MEGAN BASHAM, HOST: Today is Monday, July 8th. Thank you for turning to WORLD Radio to help start your day.
Good morning. I’m Megan Basham.
MARY REICHARD, HOST: And I’m Mary Reichard. Next up on The World and Everything in It … the WORLD Radio History Book.
Today, America’s first space station falls to Earth over Australia. Plus, 20 years ago, student protests in Iran. But first, the birth of a French boy who would become one of the foremost Protestant Reformers. Here’s Paul Butler with the story.
PAUL BUTLER, REPORTER: In the 14th and 15th centuries, Roman Catholicism reigned supreme across Europe. But church corruption and the rediscovery of ancient Biblical languages set the stage for big changes—upheaval we call the Protestant Reformation.
On July 10th, 1509, Gerard and Jeanne Cauvin give birth to a son they name Jean. Gerard works for a powerful bishop in Northern France and raises his son to become a priest. At age 14, Jean begins studying theology at the University of Paris. He earns a master’s degree in three years—and later a doctoral degree in law.
KEVIN DEYOUNG: Somewhere in this time period he had a conversion. He said that by a sudden conversion, God subdued, and brought my mind to a teachable frame. He was converted to the faith of the reformation.
Pastor Kevin DeYoung at The Gospel Coalition’s 2017 reformation conference.
In 1533, Cauvin flees Paris fearing for his life due to his reformation ideas. He spends a few years in Switzerland, where he writes the first edition of his most influential work: “Institutes of the Christian Religion.” In 1536, he joins another reformer in Geneva and becomes pastor of Saint Pierre Cathedral.
Jean Cauvin preaches many times each week. He introduces many reforms: drafting a confession of faith, and restricting the Lord’s Supper from those living in open sin. Resistance is severe. The people run him out of town within two years.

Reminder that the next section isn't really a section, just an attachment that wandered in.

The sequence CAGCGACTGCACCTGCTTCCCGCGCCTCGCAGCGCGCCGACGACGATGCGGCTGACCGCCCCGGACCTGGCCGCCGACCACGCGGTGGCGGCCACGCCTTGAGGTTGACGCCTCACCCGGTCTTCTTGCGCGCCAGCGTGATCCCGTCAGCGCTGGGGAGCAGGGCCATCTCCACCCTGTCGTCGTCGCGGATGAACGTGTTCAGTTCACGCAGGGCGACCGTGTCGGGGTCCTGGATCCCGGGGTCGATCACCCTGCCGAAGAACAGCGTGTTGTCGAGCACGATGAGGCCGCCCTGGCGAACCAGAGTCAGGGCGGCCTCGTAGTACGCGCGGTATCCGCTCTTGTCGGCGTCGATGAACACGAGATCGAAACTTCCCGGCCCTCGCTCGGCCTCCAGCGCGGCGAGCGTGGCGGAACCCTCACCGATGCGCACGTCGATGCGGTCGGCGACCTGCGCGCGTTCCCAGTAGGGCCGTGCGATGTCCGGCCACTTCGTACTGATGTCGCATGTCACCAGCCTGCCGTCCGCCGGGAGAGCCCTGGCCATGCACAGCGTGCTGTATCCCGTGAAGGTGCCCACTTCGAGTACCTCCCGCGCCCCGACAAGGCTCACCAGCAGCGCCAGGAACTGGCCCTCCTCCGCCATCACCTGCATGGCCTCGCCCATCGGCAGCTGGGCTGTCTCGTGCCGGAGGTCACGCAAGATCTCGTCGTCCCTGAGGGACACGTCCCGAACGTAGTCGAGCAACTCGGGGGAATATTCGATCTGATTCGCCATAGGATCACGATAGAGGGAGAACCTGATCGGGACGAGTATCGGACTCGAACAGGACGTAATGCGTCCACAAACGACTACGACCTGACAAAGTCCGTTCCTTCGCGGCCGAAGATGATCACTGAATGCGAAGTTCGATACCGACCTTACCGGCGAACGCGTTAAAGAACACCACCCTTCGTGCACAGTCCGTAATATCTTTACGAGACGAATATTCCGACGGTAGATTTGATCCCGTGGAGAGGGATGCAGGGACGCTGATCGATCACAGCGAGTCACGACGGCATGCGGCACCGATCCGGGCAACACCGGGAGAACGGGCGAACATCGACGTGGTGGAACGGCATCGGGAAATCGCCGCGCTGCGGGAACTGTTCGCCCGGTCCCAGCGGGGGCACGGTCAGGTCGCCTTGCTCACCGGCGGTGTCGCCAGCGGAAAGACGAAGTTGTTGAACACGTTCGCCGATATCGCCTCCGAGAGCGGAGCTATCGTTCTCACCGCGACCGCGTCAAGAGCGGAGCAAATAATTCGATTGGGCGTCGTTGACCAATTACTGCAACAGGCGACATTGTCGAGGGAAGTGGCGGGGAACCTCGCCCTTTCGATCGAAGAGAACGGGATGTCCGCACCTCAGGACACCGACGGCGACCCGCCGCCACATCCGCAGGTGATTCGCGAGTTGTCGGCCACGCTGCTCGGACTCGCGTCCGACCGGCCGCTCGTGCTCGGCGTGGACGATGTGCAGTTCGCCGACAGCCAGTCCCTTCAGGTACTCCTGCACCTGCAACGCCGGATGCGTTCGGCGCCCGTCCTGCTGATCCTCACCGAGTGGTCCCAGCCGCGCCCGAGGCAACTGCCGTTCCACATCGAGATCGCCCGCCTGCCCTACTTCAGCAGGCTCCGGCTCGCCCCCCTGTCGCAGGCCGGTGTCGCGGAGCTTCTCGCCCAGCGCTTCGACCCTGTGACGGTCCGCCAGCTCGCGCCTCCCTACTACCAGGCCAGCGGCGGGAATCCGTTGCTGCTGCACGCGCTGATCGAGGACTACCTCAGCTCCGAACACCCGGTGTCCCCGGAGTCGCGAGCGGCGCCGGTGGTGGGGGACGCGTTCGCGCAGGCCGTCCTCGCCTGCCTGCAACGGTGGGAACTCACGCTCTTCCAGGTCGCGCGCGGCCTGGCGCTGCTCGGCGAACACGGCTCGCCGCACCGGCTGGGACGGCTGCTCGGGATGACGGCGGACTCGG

But after three years away, the Geneva council invites Cauvin back, where he ministers faithfully for two decades.
During his Geneva ministry, he preaches more than 4,000 sermons, working verse by verse through much of the Old and New Testaments. Biographer, Steve Lawson:
LAWSON: He believed that when the Bible speaks, God speaks. So he was never away from the text. And he was always coming back to the central proposition of this passage of scripture.
Geneva becomes a center of the Protestant Reformation: Providing safety for Catholic dissenters, and a training ground for future reformers. And today we know this reformer by his anglicized name—John Calvin.
MUSIC: ROSA WALZER, HANNELI-MUSIG
Next, 40 years ago this month, the world is looking up.
NEWSCAST: Tonight’s check on the 85 tons of Skylab shows the space lab is less than 120 miles up and will fall out of the sky late tomorrow, or early on Wednesday…
Audio from the BBC. On July 11th, 1979, America’s first space station, Skylab, burns up as it re-enters the Earth’s atmosphere.
NEWSCAST: Skylab was launched in 1973 to explore the problems of men living for long periods in space. It was occupied by three crews, nine men in all. The longest living aboard for 86 days…the Americans hoped it would never come down at all…
Skylab orbited the earth nearly 35,000 times. Over six years, crews occupied the station for fewer than 200 days. But during that time, astronauts conducted many valuable experiments—setting the groundwork for future space station design and extended space flights.
SONG: SKYLAB IS FALLING, THE ASTRONAUTS
And finally, 20 years ago this week, student protests erupt in Tehran.
The unrest began on July 8th, 1999, after the Press Court of Iran closes a reformist newspaper The Salam.
A few hundred students rally to voice their disapproval of press censorship. In response, dozens of plain clothed Iranian police ruthlessly attack a University of Tehran dormitory. They set rooms on fire, and even throw students from balconies.
The violence sparks much larger pro-democracy protests. Some 10-thousand people soon fill the streets. Authorities arrest more than 1-thousand, and at least 70 completely “disappear” after Iranian authorities seize them.
Later, the Iranian governing body known as the Council of Guardians pass laws prohibiting any peaceful or violent act against the regime. They also outlaw “any contact or exchange of information with foreign organizations … or media … judged harmful to Iran’s independence, national unity or the interests of the Islamic Republic.”
That’s this week’s WORLD Radio History Book, I’m Paul Butler.